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In a swift move, the Reserve Bank of India (RBI) raised the Cash Reserve Ratio (CRR) to 100% specifically on deposits received by banks between 16th September and 11th November,2016.

What prompted the regulator to take this drastic step?

The RBI controls the flow of money and cost of credit in the economy. Business enterprises need to borrow money to fund their expansion activities. The interest rates are dependent on the total money supply in the economy. If there is a liquidity crunch, interest rates soar as there is a huge demand for money and few lenders. The RBI has powers to tweak the money supply using a few tools so that interest rates are stabilised. The dangers of soaring interest rates are well known.

 

Tools used by the RBI

Statutory Liquidity Ratio (SLR): Banks are required to invest 20.75% of Net Demand and Time Liabilities in specified Central and State Government Securities, Treasury Bills and Government guaranteed Bonds. Banks earn interest on these investments.

Cash Reserve Ratio (CRR): Of the total deposits held by a bank, 4% has to be mandatorily parked in a Current Account with the RBI. Banks cannot use this money whatsoever. There is no income derived from this.

Repo Rate: Banks can borrow from the RBI for tenures ranging from overnight upto 14 days. The rate of this temporary loan is determined by RBI. Currently, the Repo rate is pegged at 6.25%. For the Banks, this rate becomes their base rate above which they are free to lend to corporate and individual customers for their short term needs.

Reverse Repo Rate: The converse of the above is true for Reverse Repo Rate. In this case, RBI borrows from Banks at a specified interest rate to suck out the excess liquidity from the system. Currently the Reverse Repo Rate is 5.75%.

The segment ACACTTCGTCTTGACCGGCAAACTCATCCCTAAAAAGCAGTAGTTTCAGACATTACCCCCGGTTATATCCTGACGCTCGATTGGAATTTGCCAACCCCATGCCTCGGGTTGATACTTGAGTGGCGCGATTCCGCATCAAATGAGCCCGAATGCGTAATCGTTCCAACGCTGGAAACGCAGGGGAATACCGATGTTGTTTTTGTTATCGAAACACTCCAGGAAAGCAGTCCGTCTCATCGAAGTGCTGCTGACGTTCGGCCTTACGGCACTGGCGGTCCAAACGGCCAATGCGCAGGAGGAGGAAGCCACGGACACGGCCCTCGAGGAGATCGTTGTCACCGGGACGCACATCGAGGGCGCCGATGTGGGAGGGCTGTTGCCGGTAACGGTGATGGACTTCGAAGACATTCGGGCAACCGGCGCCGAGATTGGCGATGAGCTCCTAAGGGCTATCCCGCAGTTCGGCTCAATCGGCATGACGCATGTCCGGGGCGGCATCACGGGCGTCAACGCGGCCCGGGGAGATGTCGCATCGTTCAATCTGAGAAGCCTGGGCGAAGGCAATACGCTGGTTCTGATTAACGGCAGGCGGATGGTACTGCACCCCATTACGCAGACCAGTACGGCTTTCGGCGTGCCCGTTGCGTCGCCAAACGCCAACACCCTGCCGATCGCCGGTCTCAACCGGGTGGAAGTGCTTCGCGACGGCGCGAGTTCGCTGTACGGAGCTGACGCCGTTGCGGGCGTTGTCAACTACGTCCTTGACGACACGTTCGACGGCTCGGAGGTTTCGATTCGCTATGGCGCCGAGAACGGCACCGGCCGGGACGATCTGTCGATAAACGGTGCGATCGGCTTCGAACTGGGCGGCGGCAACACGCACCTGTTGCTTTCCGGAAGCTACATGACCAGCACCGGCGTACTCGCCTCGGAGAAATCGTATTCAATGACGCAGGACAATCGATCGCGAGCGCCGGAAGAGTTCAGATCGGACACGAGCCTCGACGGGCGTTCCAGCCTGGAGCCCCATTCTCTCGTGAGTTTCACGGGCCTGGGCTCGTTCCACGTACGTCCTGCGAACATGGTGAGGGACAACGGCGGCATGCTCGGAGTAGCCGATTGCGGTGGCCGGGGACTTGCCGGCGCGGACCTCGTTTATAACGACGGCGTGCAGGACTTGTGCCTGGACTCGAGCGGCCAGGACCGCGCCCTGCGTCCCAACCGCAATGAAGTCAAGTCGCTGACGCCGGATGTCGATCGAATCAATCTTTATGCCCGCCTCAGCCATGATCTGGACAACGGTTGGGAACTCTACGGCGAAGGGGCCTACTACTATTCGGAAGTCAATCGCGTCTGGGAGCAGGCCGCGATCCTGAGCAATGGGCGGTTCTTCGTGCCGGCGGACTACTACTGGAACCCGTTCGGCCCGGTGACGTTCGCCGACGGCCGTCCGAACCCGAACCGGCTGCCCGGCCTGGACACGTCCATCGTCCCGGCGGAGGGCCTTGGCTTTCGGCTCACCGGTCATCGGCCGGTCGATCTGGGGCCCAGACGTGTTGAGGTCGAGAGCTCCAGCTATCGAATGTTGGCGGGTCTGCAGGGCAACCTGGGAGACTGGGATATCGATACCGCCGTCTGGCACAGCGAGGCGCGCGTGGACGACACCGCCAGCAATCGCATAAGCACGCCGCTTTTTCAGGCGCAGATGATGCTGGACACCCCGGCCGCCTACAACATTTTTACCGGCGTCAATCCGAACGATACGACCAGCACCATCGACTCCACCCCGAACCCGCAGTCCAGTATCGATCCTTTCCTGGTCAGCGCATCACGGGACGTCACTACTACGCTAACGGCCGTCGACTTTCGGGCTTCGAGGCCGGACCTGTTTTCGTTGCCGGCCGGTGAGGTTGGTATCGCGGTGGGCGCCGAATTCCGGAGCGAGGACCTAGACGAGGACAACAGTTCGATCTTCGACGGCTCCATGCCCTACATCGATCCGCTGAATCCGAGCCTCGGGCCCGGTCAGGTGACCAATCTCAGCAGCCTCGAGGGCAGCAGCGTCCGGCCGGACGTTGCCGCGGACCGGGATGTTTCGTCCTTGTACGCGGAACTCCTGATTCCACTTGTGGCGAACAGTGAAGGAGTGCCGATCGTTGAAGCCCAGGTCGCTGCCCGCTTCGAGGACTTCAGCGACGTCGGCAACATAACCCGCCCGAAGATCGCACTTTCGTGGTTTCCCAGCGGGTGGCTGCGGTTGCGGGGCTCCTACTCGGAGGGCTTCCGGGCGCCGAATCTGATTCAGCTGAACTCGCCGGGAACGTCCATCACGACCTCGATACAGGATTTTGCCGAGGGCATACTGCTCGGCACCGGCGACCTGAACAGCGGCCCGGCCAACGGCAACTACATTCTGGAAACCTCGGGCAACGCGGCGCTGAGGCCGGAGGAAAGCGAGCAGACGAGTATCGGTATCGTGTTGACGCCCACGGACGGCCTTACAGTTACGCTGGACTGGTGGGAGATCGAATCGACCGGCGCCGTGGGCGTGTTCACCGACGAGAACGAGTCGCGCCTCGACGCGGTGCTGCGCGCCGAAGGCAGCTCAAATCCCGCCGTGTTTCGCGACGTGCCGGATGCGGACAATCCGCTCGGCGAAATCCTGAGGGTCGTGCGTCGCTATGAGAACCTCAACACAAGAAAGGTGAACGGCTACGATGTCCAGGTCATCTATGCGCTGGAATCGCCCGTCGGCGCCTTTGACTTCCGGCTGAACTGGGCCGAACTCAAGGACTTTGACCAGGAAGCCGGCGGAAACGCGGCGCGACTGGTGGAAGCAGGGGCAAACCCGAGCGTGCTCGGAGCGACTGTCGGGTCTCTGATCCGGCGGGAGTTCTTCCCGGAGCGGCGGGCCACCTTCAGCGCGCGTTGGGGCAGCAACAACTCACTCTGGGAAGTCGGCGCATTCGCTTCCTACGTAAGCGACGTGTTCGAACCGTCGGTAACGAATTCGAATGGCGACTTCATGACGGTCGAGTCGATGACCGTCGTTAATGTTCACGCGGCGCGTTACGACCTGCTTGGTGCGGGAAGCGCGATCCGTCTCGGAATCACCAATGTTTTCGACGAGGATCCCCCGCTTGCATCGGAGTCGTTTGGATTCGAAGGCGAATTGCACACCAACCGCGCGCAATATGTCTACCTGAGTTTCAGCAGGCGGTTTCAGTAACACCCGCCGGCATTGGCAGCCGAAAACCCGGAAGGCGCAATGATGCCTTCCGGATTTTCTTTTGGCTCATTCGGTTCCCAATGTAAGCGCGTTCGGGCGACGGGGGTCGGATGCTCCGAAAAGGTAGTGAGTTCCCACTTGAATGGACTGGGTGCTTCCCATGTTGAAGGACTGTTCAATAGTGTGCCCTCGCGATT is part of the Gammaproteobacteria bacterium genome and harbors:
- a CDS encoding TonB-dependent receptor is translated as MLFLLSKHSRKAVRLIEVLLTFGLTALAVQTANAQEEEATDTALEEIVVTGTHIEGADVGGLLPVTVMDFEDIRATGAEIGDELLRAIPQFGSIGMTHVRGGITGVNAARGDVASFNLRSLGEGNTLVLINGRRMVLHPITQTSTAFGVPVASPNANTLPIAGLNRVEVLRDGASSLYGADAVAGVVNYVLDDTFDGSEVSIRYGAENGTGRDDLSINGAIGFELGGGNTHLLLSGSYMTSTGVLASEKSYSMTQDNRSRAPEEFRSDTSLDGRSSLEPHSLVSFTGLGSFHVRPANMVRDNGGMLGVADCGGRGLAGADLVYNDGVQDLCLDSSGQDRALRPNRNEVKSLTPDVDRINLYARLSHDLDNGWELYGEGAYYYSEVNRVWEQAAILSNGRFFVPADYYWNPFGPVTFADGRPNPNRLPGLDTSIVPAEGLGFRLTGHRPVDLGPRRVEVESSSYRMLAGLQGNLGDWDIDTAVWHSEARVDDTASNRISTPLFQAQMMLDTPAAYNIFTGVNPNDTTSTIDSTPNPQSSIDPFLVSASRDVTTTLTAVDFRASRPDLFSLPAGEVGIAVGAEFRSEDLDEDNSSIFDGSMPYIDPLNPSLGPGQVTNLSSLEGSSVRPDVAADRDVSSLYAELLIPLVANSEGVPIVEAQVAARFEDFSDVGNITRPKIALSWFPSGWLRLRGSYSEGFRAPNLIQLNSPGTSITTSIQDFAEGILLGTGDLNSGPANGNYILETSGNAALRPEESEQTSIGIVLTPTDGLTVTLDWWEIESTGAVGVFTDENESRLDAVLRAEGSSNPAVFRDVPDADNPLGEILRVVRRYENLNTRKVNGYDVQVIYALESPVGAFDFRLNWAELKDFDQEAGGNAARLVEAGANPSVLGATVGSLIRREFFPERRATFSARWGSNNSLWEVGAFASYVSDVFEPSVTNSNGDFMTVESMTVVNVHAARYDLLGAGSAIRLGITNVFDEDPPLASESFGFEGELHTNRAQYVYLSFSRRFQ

Using the above tools, the RBI either infuses or pulls out money from the economy. But why was the CRR so drastically imposed on specific deposits?

In the aftermath of the demonetization announcement, people scrambled to either exchange or deposit their currency of the cancelled Rs.500/- and Rs.1,000/- denominations into their bank accounts. Cash deposits poured in. Banks grabbed this opportunity to invest a part of this in Government bonds and earn some quick income. The demand for these bonds soared drastically. This led to a rally which resulted in the yield of the benchmark 10-year bond crashing more than 50 basis points (One basis point is equivalent to 0.01%). The yield hit a new seven-year low to 6.23% in no time.

After assessing the situation, the RBI decided to prop up the yield of the 10-year bond by plugging this opportunity.  All deposits received by banks from 16th September to 11th November shall necessarily have to be placed with the RBI as CRR.

This has resulted in a whopping Rs.3.24 trillion getting pulled out of the monetary system. Banks will earn nothing from this move as the CRR is interest-free. While the RBI has assured that this move is temporary and shall be reviewed on or before December 9th. Bankers are wary of the move as it has a definitive impact on the next interest review due.

As expected, the stock markets dumped bank stocks post this announcement. Since the CRR does not earn any interest for the Banks, the interest payable to their customers has to come out of their pockets without any corresponding revenue. This will have an impact on profits in the coming quarters.

More on this follows soon, in subsequent articles. So keep coming back to this blog!

 

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